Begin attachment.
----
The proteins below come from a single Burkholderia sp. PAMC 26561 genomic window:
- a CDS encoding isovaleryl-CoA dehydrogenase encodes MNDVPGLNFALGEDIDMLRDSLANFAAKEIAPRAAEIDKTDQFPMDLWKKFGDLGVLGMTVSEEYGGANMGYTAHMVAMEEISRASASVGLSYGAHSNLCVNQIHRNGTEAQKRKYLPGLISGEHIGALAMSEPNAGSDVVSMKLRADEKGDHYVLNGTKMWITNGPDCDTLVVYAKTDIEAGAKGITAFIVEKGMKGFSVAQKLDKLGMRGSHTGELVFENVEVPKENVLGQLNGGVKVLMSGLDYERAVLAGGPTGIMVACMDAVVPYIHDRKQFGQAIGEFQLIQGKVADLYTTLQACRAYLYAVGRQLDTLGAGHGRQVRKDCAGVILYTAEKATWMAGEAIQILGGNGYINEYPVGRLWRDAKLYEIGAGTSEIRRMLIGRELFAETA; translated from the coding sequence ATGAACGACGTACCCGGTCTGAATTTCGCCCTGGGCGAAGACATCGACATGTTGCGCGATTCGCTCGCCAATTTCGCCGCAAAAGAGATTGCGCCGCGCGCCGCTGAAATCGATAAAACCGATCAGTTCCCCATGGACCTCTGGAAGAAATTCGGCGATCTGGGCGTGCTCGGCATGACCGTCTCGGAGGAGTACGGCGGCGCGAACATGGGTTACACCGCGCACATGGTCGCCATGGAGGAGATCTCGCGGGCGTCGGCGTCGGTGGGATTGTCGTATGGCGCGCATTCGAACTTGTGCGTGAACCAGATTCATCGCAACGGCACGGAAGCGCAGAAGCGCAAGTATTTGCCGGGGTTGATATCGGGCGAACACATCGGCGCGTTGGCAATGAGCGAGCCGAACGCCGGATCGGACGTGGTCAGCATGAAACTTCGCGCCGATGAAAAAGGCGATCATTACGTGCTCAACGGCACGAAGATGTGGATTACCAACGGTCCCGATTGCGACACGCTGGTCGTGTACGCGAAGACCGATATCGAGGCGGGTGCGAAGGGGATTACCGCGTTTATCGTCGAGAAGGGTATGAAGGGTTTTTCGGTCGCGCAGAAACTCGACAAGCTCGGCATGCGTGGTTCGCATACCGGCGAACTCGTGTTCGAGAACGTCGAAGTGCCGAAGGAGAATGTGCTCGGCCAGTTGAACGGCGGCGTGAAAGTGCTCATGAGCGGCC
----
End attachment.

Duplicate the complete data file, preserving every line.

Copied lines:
The proteins below come from a single Burkholderia sp. PAMC 26561 genomic window:
- a CDS encoding isovaleryl-CoA dehydrogenase encodes MNDVPGLNFALGEDIDMLRDSLANFAAKEIAPRAAEIDKTDQFPMDLWKKFGDLGVLGMTVSEEYGGANMGYTAHMVAMEEISRASASVGLSYGAHSNLCVNQIHRNGTEAQKRKYLPGLISGEHIGALAMSEPNAGSDVVSMKLRADEKGDHYVLNGTKMWITNGPDCDTLVVYAKTDIEAGAKGITAFIVEKGMKGFSVAQKLDKLGMRGSHTGELVFENVEVPKENVLGQLNGGVKVLMSGLDYERAVLAGGPTGIMVACMDAVVPYIHDRKQFGQAIGEFQLIQGKVADLYTTLQACRAYLYAVGRQLDTLGAGHGRQVRKDCAGVILYTAEKATWMAGEAIQILGGNGYINEYPVGRLWRDAKLYEIGAGTSEIRRMLIGRELFAETA; translated from the coding sequence ATGAACGACGTACCCGGTCTGAATTTCGCCCTGGGCGAAGACATCGACATGTTGCGCGATTCGCTCGCCAATTTCGCCGCAAAAGAGATTGCGCCGCGCGCCGCTGAAATCGATAAAACCGATCAGTTCCCCATGGACCTCTGGAAGAAATTCGGCGATCTGGGCGTGCTCGGCATGACCGTCTCGGAGGAGTACGGCGGCGCGAACATGGGTTACACCGCGCACATGGTCGCCATGGAGGAGATCTCGCGGGCGTCGGCGTCGGTGGGATTGTCGTATGGCGCGCATTCGAACTTGTGCGTGAACCAGATTCATCGCAACGGCACGGAAGCGCAGAAGCGCAAGTATTTGCCGGGGTTGATATCGGGCGAACACATCGGCGCGTTGGCAATGAGCGAGCCGAACGCCGGATCGGACGTGGTCAGCATGAAACTTCGCGCCGATGAAAAAGGCGATCATTACGTGCTCAACGGCACGAAGATGTGGATTACCAACGGTCCCGATTGCGACACGCTGGTCGTGTACGCGAAGACCGATATCGAGGCGGGTGCGAAGGGGATTACCGCGTTTATCGTCGAGAAGGGTATGAAGGGTTTTTCGGTCGCGCAGAAACTCGACAAGCTCGGCATGCGTGGTTCGCATACCGGCGAACTCGTGTTCGAGAACGTCGAAGTGCCGAAGGAGAATGTGCTCGGCCAGTTGAACGGCGGCGTGAAAGTGCTCATGAGCGGCC